There are some diseases mainly of infectious origin that directly affect the reproductive performance of the boar. To control these infectious diseases, it is recommended to administer products that stimulate immunity in animals. Immunity stimulants of natural origin, such as Alquernat Inmuplus, stimulate specific and non-specific immunity in young and adult animals. On the other hand, they also improve the response to vaccination and complement drug therapy. If boars have a strong immune system, they will be able to resist infectious pathogens more efficiently.
Porcine Reproductive and Respiratory Syndrome is caused by an arterivirus. Affected boars have decreased libido and semen quality is reduced. In addition, they may show signs similar to sows.
Blue eye disease
It is a disease caused by a Paramyxovirus that has mainly nervous and ocular lesions. However, it causes orchitis and loss of fertility in infected boars. It can cause farrowing on the pig farm.
It is a pathology caused by Erysipelothrix rhusiopathiae. Boars that are not vaccinated against this bacteria are susceptible to developing the disease. In males, it causes fever and affects semen quality, as a consequence, it negatively impacts on reproductive parameters.
Clostridioses are bacterial diseases caused by the genus Clostridium sp. These infections have a great impact on pig farms in all age groups. Boars can suffer severe alterations of the digestive system that in the medium term affect their reproductive physiology.
It is a disease caused by the bacterium Brucella suis that causes inflammation of the testicles (orchitis). This pathology ends up causing damage to the testicles, which affects semen production and induces testicular degeneration. On the other hand, it can infect females and cause abortions and infertility in the whole pig farm. It is transmitted by the venereal route (mating or artificial insemination). In addition, it is zoonotic and difficult to eradicate.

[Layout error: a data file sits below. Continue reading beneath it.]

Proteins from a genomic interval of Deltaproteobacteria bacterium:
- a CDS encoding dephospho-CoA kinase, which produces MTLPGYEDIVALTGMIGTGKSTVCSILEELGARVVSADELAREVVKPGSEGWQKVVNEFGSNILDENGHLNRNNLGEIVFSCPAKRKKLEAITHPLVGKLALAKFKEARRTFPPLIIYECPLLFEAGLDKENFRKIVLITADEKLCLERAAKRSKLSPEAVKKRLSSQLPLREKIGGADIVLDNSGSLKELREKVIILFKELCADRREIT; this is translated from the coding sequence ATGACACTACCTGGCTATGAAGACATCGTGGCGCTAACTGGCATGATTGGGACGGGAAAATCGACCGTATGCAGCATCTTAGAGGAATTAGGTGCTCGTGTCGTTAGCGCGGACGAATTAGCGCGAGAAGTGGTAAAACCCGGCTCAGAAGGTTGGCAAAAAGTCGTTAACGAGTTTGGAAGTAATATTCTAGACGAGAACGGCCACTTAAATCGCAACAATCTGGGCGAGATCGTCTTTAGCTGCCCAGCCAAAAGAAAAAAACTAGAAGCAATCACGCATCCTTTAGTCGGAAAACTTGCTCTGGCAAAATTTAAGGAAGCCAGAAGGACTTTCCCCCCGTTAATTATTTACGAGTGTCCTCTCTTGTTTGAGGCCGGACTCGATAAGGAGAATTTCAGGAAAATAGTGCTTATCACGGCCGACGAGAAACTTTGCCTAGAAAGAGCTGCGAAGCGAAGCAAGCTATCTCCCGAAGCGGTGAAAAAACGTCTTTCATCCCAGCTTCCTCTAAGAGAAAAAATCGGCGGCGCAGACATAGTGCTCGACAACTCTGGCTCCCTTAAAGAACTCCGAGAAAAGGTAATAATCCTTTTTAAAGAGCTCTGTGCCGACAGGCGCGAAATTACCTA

Swine mycoplasmosis is caused by Mycoplasma hyopneumoniae which is considered a primary agent in the respiratory tract. Thus, it weakens the immunity of pigs and predisposes them to severe systemic infections with other pathogens.
Numerous microorganisms that cause infection of the urinary system or at the systemic level can initiate testicular infection. Some pathogens involved are Corynebacterium, E. coli, Streptococcus, Staphylococcus, as well as Leptospirosis, Aujeszky’s disease.
Intoxications with Zearalenone, a mycotoxin produced by the fungus Fusarium spp. have been found to cause decreased testicular size, decreased libido, and preputial edema in young boars. These problems caused by mycotoxins can be prevented by administering compounds based on Silicoglycidol (Alquerfeed Antitox). This compound is based on a optimized molecule that binds mycotoxins, preventing them from being absorbed in the digestive tract. In addition, this mycotoxin binder does not generate residues and has no withdrawal time, nor does it bind to other important molecules such as vitamins, amino acids or drugs.
Multiple factors influence the reproductive performance of the boar. There are unique anatomical and physiological characteristics of the boar that favor this species to be prolific. It is necessary to consider the period of puberty and sexual maturity as stages with different characteristics.
Some management factors that affect reproductive behavior include the age of onset of breeding for each boar, as well as housing conditions, photoperiod, and nutrition.
On the other hand, some factors directly affect the boar semen used to impregnate cows. Among these is the age of the collection, the frequency of collection, and the temperature at which the sows are kept.
Finally, the multiple diseases that can affect the boar, especially those that have pathological effects on the reproductive system, must be recognized.